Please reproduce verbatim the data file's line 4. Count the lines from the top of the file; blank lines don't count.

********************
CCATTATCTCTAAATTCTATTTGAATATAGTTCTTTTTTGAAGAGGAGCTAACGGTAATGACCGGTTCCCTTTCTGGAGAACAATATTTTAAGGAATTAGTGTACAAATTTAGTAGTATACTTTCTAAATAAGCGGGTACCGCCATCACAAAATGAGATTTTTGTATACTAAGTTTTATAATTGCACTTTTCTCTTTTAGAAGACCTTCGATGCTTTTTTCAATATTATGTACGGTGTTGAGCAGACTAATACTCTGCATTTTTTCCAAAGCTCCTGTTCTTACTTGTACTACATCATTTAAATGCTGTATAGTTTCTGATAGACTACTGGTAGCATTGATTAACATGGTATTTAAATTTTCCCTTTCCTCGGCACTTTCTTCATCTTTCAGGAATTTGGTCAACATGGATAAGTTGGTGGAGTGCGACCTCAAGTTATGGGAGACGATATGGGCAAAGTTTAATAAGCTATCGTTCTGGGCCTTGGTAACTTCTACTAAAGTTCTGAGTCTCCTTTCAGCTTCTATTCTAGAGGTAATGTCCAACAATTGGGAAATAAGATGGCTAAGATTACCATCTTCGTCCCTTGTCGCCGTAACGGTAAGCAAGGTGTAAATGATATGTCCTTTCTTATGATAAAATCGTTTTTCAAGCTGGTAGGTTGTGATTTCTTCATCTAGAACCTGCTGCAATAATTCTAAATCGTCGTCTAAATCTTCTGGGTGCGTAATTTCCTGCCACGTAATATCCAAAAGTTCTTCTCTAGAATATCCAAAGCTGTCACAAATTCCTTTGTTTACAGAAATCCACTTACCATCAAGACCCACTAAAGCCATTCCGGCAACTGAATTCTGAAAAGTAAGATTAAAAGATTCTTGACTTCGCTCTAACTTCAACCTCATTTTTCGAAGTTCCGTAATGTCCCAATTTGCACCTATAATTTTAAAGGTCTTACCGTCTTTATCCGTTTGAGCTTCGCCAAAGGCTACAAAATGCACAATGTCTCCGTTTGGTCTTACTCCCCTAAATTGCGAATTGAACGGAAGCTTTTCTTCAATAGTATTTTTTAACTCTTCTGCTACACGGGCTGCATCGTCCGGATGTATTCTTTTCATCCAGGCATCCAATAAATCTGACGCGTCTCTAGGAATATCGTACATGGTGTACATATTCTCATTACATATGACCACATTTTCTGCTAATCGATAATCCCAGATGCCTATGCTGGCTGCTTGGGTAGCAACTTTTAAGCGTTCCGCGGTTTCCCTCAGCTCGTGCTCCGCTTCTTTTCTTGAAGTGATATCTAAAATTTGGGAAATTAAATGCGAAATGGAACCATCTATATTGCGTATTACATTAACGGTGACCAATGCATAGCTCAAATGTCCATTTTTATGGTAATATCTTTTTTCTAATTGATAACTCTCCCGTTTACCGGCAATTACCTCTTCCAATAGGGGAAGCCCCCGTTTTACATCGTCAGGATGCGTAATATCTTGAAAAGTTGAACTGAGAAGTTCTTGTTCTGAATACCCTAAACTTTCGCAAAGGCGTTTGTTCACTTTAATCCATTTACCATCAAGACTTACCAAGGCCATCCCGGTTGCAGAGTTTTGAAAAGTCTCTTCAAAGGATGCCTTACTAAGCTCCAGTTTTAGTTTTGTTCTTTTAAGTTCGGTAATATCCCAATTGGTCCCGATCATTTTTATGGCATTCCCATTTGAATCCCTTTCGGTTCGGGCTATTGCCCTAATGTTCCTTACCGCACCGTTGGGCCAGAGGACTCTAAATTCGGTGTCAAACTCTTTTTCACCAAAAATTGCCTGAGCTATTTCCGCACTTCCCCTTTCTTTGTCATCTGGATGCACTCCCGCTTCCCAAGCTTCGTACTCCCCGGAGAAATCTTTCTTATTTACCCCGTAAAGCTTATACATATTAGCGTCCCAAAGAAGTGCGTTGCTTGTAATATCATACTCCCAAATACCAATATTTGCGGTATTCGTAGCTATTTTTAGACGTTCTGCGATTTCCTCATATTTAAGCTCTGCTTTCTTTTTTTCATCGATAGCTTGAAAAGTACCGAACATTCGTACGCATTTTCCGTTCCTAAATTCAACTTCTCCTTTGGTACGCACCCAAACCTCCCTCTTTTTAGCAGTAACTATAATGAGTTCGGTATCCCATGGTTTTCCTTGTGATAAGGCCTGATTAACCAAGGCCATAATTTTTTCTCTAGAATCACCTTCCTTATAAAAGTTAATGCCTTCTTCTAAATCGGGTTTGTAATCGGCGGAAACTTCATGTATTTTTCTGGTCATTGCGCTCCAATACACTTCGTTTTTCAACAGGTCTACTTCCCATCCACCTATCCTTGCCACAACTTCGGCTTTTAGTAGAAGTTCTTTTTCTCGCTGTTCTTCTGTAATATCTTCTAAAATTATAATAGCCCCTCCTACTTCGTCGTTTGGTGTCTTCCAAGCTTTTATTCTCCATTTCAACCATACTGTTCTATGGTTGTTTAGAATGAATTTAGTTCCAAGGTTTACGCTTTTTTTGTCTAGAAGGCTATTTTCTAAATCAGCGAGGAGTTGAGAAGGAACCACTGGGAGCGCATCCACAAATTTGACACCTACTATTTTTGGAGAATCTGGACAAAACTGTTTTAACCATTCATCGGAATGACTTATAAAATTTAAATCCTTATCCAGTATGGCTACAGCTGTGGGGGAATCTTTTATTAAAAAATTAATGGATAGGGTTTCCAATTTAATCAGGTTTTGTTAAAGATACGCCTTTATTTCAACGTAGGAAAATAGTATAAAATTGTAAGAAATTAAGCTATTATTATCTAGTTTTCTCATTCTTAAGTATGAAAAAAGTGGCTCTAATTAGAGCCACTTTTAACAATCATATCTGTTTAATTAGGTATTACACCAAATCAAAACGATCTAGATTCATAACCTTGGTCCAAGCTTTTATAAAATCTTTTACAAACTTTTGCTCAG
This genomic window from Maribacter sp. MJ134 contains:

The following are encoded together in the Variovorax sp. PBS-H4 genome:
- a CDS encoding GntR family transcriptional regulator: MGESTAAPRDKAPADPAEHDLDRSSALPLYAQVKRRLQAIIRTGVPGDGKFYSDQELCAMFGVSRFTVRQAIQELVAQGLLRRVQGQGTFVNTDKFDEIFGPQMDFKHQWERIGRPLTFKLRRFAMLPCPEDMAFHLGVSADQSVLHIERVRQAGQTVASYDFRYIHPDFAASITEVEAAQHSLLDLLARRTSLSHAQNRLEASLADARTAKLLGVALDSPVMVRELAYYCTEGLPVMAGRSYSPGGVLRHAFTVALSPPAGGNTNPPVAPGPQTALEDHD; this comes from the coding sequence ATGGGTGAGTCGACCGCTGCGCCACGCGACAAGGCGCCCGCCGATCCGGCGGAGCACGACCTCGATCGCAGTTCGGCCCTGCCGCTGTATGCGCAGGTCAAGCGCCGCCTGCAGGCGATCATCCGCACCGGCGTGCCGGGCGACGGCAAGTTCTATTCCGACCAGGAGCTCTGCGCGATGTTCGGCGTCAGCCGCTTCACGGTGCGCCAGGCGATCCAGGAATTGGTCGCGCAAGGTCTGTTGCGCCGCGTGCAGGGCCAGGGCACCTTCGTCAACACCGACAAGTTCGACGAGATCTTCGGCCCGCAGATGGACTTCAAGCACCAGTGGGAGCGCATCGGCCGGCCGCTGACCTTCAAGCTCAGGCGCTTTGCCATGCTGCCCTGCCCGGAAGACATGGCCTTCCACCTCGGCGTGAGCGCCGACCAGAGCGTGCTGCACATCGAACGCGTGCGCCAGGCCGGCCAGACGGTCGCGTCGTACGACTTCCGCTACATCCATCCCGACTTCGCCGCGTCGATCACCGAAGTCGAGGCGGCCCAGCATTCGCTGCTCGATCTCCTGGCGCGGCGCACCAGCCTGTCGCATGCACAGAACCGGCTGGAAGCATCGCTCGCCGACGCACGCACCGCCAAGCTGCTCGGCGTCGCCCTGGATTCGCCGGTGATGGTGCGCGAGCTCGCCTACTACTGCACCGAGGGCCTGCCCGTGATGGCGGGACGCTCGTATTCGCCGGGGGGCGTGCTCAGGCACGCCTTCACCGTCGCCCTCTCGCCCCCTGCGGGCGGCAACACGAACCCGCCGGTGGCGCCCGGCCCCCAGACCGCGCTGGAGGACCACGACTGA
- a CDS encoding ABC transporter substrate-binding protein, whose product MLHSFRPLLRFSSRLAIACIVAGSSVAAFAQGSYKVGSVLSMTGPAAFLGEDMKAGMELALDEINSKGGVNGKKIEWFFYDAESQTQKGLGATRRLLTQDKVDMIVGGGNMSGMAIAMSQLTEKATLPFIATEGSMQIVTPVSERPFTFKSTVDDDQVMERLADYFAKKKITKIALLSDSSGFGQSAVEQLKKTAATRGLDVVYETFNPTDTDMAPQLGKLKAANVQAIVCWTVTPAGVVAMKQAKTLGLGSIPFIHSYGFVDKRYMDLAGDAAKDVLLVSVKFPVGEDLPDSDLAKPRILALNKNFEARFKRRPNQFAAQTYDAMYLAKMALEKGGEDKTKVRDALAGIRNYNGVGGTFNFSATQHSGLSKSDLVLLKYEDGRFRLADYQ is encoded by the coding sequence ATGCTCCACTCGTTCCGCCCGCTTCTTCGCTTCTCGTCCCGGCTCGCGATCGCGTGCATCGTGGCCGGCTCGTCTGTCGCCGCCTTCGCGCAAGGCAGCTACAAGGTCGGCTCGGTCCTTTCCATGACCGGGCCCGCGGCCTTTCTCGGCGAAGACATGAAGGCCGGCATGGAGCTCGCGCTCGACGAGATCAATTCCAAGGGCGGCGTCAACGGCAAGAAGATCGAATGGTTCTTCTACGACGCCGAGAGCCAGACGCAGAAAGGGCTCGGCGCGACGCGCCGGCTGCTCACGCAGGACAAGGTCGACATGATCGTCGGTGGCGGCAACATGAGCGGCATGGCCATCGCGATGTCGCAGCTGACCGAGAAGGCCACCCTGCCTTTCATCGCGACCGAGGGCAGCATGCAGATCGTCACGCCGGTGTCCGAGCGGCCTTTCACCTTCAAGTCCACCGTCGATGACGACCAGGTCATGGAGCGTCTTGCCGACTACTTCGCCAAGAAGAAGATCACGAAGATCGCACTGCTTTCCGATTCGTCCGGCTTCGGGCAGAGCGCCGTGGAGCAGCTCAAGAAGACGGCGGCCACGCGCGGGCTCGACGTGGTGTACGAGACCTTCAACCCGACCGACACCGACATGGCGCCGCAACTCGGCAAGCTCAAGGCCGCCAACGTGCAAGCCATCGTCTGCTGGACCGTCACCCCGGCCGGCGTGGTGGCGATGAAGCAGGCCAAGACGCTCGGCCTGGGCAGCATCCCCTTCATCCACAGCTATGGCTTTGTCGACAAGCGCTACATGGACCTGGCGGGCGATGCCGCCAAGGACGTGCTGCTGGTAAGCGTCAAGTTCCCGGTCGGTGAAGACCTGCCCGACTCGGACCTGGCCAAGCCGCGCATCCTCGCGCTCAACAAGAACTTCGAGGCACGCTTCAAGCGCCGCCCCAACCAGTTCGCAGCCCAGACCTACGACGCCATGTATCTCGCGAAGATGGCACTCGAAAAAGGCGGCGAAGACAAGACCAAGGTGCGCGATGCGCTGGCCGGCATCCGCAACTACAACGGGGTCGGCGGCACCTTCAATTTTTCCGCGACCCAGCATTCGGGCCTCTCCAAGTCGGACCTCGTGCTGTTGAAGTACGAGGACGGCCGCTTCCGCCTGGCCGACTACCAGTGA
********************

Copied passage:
- a CDS encoding GntR family transcriptional regulator: MGESTAAPRDKAPADPAEHDLDRSSALPLYAQVKRRLQAIIRTGVPGDGKFYSDQELCAMFGVSRFTVRQAIQELVAQGLLRRVQGQGTFVNTDKFDEIFGPQMDFKHQWERIGRPLTFKLRRFAMLPCPEDMAFHLGVSADQSVLHIERVRQAGQTVASYDFRYIHPDFAASITEVEAAQHSLLDLLARRTSLSHAQNRLEASLADARTAKLLGVALDSPVMVRELAYYCTEGLPVMAGRSYSPGGVLRHAFTVALSPPAGGNTNPPVAPGPQTALEDHD; this comes from the coding sequence ATGGGTGAGTCGACCGCTGCGCCACGCGACAAGGCGCCCGCCGATCCGGCGGAGCACGACCTCGATCGCAGTTCGGCCCTGCCGCTGTATGCGCAGGTCAAGCGCCGCCTGCAGGCGATCATCCGCACCGGCGTGCCGGGCGACGGCAAGTTCTATTCCGACCAGGAGCTCTGCGCGATGTTCGGCGTCAGCCGCTTCACGGTGCGCCAGGCGATCCAGGAATTGGTCGCGCAAGGTCTGTTGCGCCGCGTGCAGGGCCAGGGCACCTTCGTCAACACCGACAAGTTCGACGAGATCTTCGGCCCGCAGATGGACTTCAAGCACCAGTGGGAGCGCATCGGCCGGCCGCTGACCTTCAAGCTCAGGCGCTTTGCCATGCTGCCCTGCCCGGAAGACATGGCCTTCCACCTCGGCGTGAGCGCCGACCAGAGCGTGCTGCACATCGAACGCGTGCGCCAGGCCGGCCAGACGGTCGCGTCGTACGACTTCCGCTACATCCATCCCGACTTCGCCGCGTCGATCACCGAAGTCGAGGCGGCCCAGCATTCGCTGCTCGATCTCCTGGCGCGGCGCACCAGCCTGTCGCATGCACAGAACCGGCTGGAAGCATCGCTCGCCGACGCACGCACCGCCAAGCTGCTCGGCGTCGCCCTGGATTCGCCGGTGATGGTGCGCGAGCTCGCCTACTACTGCACCGAGGGCCTGCCCGTGATGGCGGGACGCTCGTATTCGCCGGGGGGCGTGCTCAGGCACGCCTTCACCGTCGCCCTCTCGCCCCCTGCGGGCGGCAACACGAACCCGCCGGTGGCGCCCGGCCCCCAGACCGCGCTGGAGGACCACGACTGA